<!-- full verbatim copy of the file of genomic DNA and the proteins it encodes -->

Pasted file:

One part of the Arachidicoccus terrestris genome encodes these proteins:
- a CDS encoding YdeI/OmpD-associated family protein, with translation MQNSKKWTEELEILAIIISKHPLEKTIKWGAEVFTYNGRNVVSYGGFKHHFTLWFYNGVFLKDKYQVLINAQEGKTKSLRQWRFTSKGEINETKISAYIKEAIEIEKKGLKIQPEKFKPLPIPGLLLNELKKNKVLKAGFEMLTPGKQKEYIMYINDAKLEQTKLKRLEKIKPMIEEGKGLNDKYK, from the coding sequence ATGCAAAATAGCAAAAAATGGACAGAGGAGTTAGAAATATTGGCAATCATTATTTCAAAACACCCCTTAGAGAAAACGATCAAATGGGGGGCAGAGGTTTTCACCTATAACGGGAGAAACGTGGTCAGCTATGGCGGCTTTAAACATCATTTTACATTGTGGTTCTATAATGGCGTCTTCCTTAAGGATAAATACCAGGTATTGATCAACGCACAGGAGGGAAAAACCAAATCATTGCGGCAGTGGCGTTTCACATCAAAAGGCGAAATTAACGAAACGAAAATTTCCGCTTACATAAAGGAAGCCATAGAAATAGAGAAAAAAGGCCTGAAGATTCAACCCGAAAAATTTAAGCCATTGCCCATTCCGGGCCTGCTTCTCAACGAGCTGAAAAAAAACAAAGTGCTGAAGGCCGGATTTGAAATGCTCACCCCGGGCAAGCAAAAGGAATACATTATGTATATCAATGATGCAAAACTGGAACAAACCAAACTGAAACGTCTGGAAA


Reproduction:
One part of the Arachidicoccus terrestris genome encodes these proteins:
- a CDS encoding YdeI/OmpD-associated family protein, with translation MQNSKKWTEELEILAIIISKHPLEKTIKWGAEVFTYNGRNVVSYGGFKHHFTLWFYNGVFLKDKYQVLINAQEGKTKSLRQWRFTSKGEINETKISAYIKEAIEIEKKGLKIQPEKFKPLPIPGLLLNELKKNKVLKAGFEMLTPGKQKEYIMYINDAKLEQTKLKRLEKIKPMIEEGKGLNDKYK, from the coding sequence ATGCAAAATAGCAAAAAATGGACAGAGGAGTTAGAAATATTGGCAATCATTATTTCAAAACACCCCTTAGAGAAAACGATCAAATGGGGGGCAGAGGTTTTCACCTATAACGGGAGAAACGTGGTCAGCTATGGCGGCTTTAAACATCATTTTACATTGTGGTTCTATAATGGCGTCTTCCTTAAGGATAAATACCAGGTATTGATCAACGCACAGGAGGGAAAAACCAAATCATTGCGGCAGTGGCGTTTCACATCAAAAGGCGAAATTAACGAAACGAAAATTTCCGCTTACATAAAGGAAGCCATAGAAATAGAGAAAAAAGGCCTGAAGATTCAACCCGAAAAATTTAAGCCATTGCCCATTCCGGGCCTGCTTCTCAACGAGCTGAAAAAAAACAAAGTGCTGAAGGCCGGATTTGAAATGCTCACCCCGGGCAAGCAAAAGGAATACATTATGTATATCAATGATGCAAAACTGGAACAAACCAAACTGAAACGTCTGGAAA